As for Italy’s banks, it’s worth pointing out that the sector is in far better shape than it was the last time the eurozone’s monetary stability was at risk in 2012, having sold tranches of their non-performing loans in the years since. To be sure, at 14.4% in the first quarter, NPLs among the country’s top 10 lenders remain towering, but they’re down from more than 20% three years ago. In the same period, their collective NPL coverage ratio has risen to 55% from 42%, and they’re also quite well capitalized, with an aggregate CET1 FL ratio of 11.7%.1
Alongside improving fundamentals, including significant cost cuts, Italian bank valuations are cheap, with the top lenders trading anywhere from 0.6x to 0.9x price-to-tangible book. And as long as rates don’t rise too high, their net interest margins will benefit.
Of course, continued political uncertainty could affect credit demand and investment, Burdett warns. That would be a shame, as Italy’s gross fixed capital formation has been rising since early 2013, hitting an annual 4.5% in the first quarter. He points out, though, that the League’s main constituency in Northern Italy, where the bulk of Italy’s private sector wealth is located, views the euro in the same light as the majority in the national polls, favoring it. They don’t want to see the value of their assets sharply slashed by a resurrected lira. “It wouldn’t help their populist agenda,” Burdett points out.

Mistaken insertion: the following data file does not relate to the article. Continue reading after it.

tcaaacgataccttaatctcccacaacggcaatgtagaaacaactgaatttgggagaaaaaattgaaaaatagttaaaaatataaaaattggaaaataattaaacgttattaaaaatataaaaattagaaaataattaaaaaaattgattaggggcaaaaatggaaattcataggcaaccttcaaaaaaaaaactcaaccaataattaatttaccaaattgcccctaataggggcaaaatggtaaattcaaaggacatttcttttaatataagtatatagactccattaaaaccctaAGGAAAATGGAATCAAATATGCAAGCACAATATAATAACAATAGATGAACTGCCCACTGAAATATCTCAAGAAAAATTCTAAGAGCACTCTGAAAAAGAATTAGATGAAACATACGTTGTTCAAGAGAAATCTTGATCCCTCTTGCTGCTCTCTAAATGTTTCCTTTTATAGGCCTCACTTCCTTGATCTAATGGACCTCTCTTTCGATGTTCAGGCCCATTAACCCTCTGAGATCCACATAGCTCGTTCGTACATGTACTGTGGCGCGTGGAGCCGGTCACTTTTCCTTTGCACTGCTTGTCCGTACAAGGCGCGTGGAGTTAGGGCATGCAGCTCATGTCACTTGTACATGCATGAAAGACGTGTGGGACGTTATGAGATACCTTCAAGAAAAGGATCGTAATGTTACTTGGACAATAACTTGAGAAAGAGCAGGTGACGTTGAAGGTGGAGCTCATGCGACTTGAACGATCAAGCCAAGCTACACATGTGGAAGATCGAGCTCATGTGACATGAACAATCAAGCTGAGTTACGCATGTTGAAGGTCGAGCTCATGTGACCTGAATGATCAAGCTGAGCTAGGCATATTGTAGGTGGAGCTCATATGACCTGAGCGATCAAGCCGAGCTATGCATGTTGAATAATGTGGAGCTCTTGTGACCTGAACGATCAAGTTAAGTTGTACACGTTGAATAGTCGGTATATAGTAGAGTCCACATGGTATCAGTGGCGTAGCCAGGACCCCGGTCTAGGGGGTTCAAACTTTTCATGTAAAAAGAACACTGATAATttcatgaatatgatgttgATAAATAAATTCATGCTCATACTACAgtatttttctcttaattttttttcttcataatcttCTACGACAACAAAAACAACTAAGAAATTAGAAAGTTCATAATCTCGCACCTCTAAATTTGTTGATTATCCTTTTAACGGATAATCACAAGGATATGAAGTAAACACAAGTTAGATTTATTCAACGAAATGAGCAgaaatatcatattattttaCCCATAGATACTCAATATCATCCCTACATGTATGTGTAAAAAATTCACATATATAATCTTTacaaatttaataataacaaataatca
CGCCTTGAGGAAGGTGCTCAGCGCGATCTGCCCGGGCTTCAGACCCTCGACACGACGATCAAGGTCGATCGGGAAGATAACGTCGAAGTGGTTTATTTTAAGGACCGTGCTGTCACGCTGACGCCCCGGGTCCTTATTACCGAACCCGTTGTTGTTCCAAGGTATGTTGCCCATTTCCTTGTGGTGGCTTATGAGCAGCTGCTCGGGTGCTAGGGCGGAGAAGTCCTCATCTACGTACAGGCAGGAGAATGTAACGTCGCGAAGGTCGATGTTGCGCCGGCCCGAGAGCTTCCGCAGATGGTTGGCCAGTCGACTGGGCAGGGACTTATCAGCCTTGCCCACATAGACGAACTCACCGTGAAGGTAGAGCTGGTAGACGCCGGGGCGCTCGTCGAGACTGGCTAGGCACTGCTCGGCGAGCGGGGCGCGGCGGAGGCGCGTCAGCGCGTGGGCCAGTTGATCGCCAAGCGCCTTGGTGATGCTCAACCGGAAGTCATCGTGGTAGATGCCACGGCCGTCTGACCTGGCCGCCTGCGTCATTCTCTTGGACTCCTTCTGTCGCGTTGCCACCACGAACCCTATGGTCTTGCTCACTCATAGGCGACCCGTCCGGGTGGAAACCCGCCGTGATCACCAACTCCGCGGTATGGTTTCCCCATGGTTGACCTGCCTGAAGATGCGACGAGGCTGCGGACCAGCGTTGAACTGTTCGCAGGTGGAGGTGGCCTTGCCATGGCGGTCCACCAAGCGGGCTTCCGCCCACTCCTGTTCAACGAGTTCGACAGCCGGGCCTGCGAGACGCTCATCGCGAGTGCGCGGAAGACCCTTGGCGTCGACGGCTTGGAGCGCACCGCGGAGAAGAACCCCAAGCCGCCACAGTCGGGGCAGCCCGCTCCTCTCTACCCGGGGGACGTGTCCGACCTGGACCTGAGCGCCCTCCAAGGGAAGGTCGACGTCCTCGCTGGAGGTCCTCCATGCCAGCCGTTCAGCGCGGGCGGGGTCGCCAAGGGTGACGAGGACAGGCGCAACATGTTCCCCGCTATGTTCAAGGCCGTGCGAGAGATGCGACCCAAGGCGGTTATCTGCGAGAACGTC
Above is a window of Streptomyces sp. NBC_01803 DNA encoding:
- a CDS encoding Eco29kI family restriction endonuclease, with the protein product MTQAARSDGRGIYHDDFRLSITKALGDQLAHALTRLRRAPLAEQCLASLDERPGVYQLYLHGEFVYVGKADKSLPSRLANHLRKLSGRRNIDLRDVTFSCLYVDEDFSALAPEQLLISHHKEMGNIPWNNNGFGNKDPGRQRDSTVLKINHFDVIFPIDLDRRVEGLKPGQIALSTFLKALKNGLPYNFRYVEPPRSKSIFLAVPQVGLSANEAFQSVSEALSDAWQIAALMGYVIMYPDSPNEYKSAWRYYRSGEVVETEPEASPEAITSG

There are no guarantees that Italy’s new “anti-establishment” coalition won’t implode. But there are also plenty of reasons why economists generally put the odds of “Quitaly” at 10% to 15%, and those of Italy remaining in the eurozone without concessions from Brussels at roughly 60%, and staying in the monetary union with concessions at 25% to 30%.
If the new government can find a way to streamline Italy’s regressive welfare system and better target social spending with a qualified citizen’s income, the net effect could be positive. If tax reforms include lower labor and payroll taxes, and Italy’s 11% unemployment rate falls as a result, the net economic effect could also be positive. It’s also noteworthy that, within the coalition, the League’s public approval ratings have been rising of late, while those of the Five Star Movement have been slipping. That could focus the minds of those now in power who want to increase spending without simultaneously undertaking market-friendly structural reforms.
Headlines out of Italy may be scary. But there are reasons why its volatile blue-chip stock index has held in line with the broader European equity market, even if its sovereign bonds haven’t.